To meet such growing demand, the industry will selectively implement 5G standalone (SA) capabilities to unlock the full benefits of 5G technology, including support for latency sensitive, high reliability, and extended Internet of Things (IoT) service capabilities. Such benefits are huge for individuals, communities, and businesses, and will drive digital economic growth and innovation.

That said, mobile operators and service providers could look for ways to maximize use of their current infrastructure while reducing power consumption. The goal is ultimately to minimize the need to build new towers or add structurally to existing ones.

Operators will seek technologies that optimize their tower space and wind loading while combining multiple antennas under one radio.  More network operators may turn to neutral host providers to reduce footprint, cost, and increase energy efficiency.

What are some real-world use cases of 5G connectivity and AI-enabled network automation?

Eum: As emerging technologies like cloud services, artificial intelligence (AI), IoT, and edge computing evolve, the demand for better access to latency-sensitive data increases. Today’s growing importance of AI, coupled with 5G’s ability to provide high speeds and low latency will be the foundation supporting this growth and innovation. The potential of these applications will be unlimited, and some use cases can include:

    1. Manufacturing – The integration of industrial robots alongside human workers necessitates precise control to prevent accidents and injuries. To achieve safe operations, these robots rely on fast and low-latency connectivity provided by 5G networks, both indoors and outdoors. Meanwhile, automated inventory systems can function effectively using Wi-Fi connectivity.
    2. Healthcare – The availability of a robust network offering high network speeds and stringent security measures is critical in hospital and clinical settings comprising various IoT devices, sensors, and telemetry systems. While some applications can function adequately with Wi-Fi connectivity, others, such as remote robotics surgeries, require the low latency provided by 5G networks.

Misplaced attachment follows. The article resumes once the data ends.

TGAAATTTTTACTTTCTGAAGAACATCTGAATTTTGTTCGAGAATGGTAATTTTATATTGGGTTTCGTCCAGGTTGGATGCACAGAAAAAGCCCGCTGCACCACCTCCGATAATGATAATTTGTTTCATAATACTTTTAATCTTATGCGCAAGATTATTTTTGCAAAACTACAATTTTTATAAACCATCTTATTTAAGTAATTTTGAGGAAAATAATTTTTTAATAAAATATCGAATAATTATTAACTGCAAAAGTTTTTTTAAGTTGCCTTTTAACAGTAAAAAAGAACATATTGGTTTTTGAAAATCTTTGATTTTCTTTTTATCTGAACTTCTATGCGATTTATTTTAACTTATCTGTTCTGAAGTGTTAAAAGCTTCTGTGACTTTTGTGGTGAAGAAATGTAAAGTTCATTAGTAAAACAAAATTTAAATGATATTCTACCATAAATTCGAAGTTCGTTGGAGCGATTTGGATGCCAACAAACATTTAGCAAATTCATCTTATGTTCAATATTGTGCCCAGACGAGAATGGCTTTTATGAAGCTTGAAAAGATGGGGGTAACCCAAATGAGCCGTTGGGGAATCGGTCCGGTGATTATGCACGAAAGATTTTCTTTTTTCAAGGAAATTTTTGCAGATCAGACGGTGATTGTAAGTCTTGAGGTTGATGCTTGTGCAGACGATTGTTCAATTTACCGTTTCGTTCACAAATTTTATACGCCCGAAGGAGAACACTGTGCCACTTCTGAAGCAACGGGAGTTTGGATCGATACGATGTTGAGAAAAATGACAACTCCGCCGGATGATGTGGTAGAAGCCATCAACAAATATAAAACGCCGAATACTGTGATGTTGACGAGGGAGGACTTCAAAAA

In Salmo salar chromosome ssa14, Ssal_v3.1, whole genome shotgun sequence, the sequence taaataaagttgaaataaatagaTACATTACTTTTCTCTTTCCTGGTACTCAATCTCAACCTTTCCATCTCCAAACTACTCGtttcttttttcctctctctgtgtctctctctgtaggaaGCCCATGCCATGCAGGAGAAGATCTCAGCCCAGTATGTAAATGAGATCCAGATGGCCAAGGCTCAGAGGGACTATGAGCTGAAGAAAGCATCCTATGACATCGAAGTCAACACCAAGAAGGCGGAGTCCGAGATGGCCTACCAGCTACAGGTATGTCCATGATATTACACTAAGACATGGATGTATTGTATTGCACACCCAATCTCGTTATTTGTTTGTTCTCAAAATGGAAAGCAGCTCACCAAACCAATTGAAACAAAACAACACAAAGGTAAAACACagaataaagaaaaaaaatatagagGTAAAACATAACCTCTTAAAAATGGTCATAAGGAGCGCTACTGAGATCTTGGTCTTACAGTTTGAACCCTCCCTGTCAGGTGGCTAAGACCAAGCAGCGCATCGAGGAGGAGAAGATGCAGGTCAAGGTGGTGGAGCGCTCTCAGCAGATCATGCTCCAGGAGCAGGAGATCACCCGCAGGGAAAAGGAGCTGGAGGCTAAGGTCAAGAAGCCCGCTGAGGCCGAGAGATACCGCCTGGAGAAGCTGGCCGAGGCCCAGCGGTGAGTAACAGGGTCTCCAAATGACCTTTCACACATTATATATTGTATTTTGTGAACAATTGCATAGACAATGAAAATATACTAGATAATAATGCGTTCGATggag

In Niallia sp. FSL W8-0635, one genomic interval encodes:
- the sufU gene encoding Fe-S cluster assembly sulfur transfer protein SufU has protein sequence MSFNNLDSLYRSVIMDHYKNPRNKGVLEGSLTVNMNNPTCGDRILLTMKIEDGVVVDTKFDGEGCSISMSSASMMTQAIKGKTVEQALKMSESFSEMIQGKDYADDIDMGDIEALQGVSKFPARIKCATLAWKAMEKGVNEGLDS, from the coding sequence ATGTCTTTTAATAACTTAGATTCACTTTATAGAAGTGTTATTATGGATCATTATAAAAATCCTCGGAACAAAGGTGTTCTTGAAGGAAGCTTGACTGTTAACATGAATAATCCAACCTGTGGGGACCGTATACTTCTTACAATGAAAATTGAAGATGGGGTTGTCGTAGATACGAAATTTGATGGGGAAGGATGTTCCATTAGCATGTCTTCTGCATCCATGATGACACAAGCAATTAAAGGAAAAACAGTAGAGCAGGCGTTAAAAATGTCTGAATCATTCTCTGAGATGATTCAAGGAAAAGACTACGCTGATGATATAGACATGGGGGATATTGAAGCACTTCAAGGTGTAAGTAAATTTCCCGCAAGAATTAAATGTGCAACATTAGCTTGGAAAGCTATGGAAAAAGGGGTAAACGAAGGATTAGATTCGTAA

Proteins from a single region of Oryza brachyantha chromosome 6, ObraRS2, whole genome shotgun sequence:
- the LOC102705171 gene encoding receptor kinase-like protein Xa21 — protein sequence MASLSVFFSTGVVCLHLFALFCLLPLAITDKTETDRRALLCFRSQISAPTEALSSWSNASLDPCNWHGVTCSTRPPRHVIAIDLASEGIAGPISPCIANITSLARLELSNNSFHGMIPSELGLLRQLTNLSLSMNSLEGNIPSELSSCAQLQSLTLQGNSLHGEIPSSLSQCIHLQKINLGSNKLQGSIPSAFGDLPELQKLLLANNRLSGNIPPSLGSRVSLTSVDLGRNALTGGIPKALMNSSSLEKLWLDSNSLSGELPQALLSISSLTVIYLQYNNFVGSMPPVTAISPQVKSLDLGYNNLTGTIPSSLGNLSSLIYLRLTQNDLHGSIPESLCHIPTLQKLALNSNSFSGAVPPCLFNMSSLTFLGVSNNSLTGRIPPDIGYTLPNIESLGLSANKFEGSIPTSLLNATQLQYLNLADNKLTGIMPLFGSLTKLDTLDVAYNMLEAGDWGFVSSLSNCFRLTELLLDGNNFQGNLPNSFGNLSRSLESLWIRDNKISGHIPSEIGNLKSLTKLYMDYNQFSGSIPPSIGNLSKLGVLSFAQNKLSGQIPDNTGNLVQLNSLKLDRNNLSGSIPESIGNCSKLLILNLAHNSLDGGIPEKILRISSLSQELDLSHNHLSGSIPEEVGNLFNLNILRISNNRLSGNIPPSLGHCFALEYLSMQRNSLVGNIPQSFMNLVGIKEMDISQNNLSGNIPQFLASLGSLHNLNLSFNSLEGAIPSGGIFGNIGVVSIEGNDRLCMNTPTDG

3. Logistics – The low latency of 5G allows for real-time data processing and analysis. In a warehouse environment, this enables the timely monitoring and optimization of inventory levels, supply chain operations, and equipment performance. Real-time insights derived from the data can help warehouse managers make informed decisions and quickly respond to changes or disruptions.

Is there actual or potential threats for mobile telecom service providers from the satellite industry, hyperscalers and other tech players? Is partnership a feasible opportunity to pursue?

Eum: While satellite internet is seen as a viable option to bring internet access quicker to the rural areas where density is typically sparse, affordability and accessibility issues will remain a huge challenge for consumers especially in the rural areas.

Hyperscalers are expanding cloud-based services that will help service providers to stream all kinds of entertainment and information content to homes, laptops and mobile devices in a seamless mesh of connectivity. Tech players are also exploring trends such as AI and immersive reality technologies that may create new possibilities that will change the way we work and live. 5G technology will help to enable applications brought forth by these new trends.

Traditional mobile telecom businesses are also rethinking how to go after new opportunities and cope with new challenges in today’s evolving digital landscape. While forging strategic partnerships with satellite companies, hyper-scalers, and other tech players, it is important to find value where innovation overlaps and work together to unlock new opportunities.